Minnesota Mining & Manufacturing Company v. New Jersey Wood Finishing Company

PETITIONER: Minnesota Mining & Manufacturing Company
RESPONDENT: New Jersey Wood Finishing Company
LOCATION: United States Post Office and Courthouse

DOCKET NO.: 291
DECIDED BY: Warren Court (1962-1965)
LOWER COURT: United States Court of Appeals for the Third Circuit

CITATION: 381 US 311 (1965)
ARGUED: Apr 29, 1965
DECIDED: May 24, 1965

Facts of the case

Question

Media for Minnesota Mining & Manufacturing Company v. New Jersey Wood Finishing Company

Audio Transcription for Oral Argument - April 29, 1965 in Minnesota Mining & Manufacturing Company v. New Jersey Wood Finishing Company

Earl Warren:

-- Manufacturing Company versus New Jersey Wood Finishing Company.

Mr. Howell.

Sidney P. Howell, Jr.:

Mr. Chief Justice, May it please the Court.

This case presents, I believe for the first time, an occasion by which this Court may construe one of the truly unique features of the Clayton Act, namely, Section 5, which has been various forms on the books since 1914.

Section 5 of the Clayton Act has two features.

The first, and we will argue the dominant concern of Congress at the time of this enactment, is that phrase now in Section 5 (a) relating and providing for the admissibility and subsequent private treble-damage litigation of the final judgment or decree secured in any civil or criminal proceeding instituted by the Government.

It is somewhat less unique feature, I used the word unique since the first feature to which I've just referred the admissibility is prima facie evidence, obviously works a drastic change on the prevailing common law notions of mutuality of the stock by statute.

The second feature and the one with which we are directly concerned on this appeal, is the provision of Section 5 (b) providing that during dependency of any such civil or criminal proceeding instituted by the United States, all right of action created by Section 4 of the Act for private litigants shall be suspended.

The statute of limitation, otherwise, pertaining to such private causes of action will be suspended.

Now, the specific question in this case is whether dependency of a Federal Trade Commission proceeding, the proceeding instituted to enforce the Anti-trust Laws as defined in the Clayton Act, is such a civil or criminal proceeding as by the United States as will suspend or toll the statute limitations.

The courts below have both answered this question in the affirmative and have held that the plaintiff's complaint below was therefore not timed barred by Section 4.

Three District Courts which have considered the same problem since this problem was considered by the District Court of the New Jersey in this action.

(Inaudible)

Sidney P. Howell, Jr.:

The action was instituted five years and three months after the institution -- after the single cardinal event which they say their right spring from namely, the acquisition by this petitioner, Minnesota Mining and Manufacturing Company of a distributor through whom this plaintiff below distributed his products.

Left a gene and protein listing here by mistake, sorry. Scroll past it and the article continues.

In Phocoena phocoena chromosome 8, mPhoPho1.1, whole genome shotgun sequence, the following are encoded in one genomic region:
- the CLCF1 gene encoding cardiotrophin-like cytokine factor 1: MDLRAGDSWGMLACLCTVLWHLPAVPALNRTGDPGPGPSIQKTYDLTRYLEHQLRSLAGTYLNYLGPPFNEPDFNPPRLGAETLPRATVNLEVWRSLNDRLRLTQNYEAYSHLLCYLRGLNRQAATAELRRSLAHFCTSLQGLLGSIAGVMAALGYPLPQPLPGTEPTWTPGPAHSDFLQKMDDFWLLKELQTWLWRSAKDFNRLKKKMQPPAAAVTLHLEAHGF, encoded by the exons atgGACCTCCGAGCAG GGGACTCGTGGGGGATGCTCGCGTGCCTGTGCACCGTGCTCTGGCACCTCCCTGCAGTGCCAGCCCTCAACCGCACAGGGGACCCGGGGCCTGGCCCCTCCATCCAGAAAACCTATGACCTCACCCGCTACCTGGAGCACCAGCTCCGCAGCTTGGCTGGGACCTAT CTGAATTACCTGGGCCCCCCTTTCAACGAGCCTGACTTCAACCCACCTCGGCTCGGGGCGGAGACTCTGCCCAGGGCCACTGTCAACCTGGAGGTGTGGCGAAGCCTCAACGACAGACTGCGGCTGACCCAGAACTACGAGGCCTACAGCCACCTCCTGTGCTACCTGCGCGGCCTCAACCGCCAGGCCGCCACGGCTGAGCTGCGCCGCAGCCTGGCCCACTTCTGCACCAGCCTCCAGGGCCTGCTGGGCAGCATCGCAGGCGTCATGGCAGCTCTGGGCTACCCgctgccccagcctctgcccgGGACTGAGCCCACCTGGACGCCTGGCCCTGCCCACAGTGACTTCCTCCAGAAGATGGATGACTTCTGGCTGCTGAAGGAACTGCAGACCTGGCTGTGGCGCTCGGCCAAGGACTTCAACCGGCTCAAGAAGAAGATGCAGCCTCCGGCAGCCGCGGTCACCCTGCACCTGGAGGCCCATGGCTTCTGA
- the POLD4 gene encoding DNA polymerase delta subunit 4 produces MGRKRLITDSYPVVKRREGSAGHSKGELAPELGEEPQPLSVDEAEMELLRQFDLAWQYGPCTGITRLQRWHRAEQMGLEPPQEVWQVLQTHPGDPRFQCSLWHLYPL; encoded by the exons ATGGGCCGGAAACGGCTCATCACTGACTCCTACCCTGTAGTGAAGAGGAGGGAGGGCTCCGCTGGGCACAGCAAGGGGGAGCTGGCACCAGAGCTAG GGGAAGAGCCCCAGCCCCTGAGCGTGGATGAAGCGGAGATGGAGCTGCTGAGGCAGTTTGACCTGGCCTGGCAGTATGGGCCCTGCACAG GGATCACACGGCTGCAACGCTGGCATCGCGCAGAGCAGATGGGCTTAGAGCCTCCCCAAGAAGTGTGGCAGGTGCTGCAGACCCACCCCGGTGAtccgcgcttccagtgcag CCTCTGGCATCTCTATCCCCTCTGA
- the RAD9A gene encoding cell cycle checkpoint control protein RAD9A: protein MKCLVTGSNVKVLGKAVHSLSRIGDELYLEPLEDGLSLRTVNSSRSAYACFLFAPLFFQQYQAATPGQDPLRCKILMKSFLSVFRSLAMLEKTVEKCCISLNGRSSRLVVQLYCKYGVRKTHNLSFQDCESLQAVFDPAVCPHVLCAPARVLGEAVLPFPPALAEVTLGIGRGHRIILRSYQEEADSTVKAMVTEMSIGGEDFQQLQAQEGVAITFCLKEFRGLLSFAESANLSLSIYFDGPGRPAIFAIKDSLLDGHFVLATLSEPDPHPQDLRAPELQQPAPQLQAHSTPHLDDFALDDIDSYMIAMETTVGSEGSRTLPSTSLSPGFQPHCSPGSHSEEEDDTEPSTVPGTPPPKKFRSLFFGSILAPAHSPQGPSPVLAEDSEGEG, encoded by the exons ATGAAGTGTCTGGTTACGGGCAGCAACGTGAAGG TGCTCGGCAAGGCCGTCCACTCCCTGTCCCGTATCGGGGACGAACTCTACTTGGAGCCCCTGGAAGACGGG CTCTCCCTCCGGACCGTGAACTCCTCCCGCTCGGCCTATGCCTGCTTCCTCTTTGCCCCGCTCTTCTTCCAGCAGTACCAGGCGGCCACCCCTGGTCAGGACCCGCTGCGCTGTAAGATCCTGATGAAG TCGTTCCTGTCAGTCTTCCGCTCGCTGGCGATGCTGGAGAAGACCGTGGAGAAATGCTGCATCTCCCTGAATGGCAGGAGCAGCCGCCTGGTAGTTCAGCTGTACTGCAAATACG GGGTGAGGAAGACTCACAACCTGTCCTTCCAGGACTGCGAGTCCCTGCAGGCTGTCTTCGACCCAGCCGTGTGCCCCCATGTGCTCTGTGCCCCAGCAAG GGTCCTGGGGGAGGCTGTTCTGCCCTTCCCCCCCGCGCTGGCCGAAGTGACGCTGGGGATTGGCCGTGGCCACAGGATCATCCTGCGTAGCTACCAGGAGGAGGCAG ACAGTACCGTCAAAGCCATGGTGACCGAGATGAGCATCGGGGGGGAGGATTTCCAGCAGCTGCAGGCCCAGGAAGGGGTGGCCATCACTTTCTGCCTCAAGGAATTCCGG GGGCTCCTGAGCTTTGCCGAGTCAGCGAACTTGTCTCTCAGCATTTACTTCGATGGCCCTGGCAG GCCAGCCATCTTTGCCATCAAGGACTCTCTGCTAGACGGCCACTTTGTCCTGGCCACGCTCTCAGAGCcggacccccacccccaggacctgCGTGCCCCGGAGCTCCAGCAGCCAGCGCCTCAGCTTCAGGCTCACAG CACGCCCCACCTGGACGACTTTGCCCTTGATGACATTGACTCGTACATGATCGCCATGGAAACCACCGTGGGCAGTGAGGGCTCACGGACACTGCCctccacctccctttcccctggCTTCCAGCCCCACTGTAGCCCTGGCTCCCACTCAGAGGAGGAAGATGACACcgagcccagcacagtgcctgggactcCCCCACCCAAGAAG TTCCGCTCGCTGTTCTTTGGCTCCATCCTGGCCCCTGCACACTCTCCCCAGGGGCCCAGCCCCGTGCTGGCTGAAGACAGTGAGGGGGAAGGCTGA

The acquisition was in August of 1956.

The complaint in this action was filed in November of 1961.

The District Courts, as I say in Missouri, Tennessee, and particularly, at least I commend the opinion particularly to you of judge who knew in the District Court of Maine, all followed upon the decision of this Court as other plaintiffs raised the same question as to whether or not various aspects of their causes of action had been saved by the suspension of the limitations during dependency of commission proceedings in those cases.

The Highland Supply Case in Missouri went up to the Eighth Circuit and was there affirmed bringing it into direct conflict with the decision of the Circuit Court here.

Now, I have no explanation as real explanation as to why it is taking 50 years for this particularly narrow and almost that it would seem from the briefing I've read obvious question to arise in this Court.

Except and I think an obvious practical construction has been placed on Section 5 over the years.

Not only by practitioners in the field by the bench, the bar, and all commentators who have ever considered this question in any aspect.

No one, no one has ever before advanced the fly that the Federal Trade Commission proceeding was such a proceeding as is comprehended by Section 5 of the Clayton Act.

Now, the question is here now and it arose in the following manner.

Petitioner Minnesota Mining defended below, we quite often refer to as “3M”, among many other diversified facets is a manufacturer and distributor of electrical insulation materials.

Prior to 1953, its principal product line was electrical installation tape which had sold to original equipment manufacturers and to distributors for resale.

Again, original equipment manufacturers and to repair in rewind shops.

In June of 1960, the Federal Trade Commission issued a complaint under Section 7 of Clayton Act which referred to a series of acquisitions made by 3M in the years from '53 to '55 as some six manufacturers of other electrical insulation product lines.

It then made particular reference in this complaint to its acquisition in March of 1956 of the Prayor (ph) Company, a distributor the second largest, I believe with the allegations, second largest distributor of electrical installation products located principally in Edmund Western States and then, to its subsequent acquisition in August of 1956 of the assets of “IWI”, which we quote for the moment the actual name slips my mind.

It's been so long since I forgot it, IWI, being a national distributor of electrical insulation products, and possessing roughly 14% of the market, and alleged to have been the third largest.

Potter Stewart:

Irvington Varnish Insulator Company.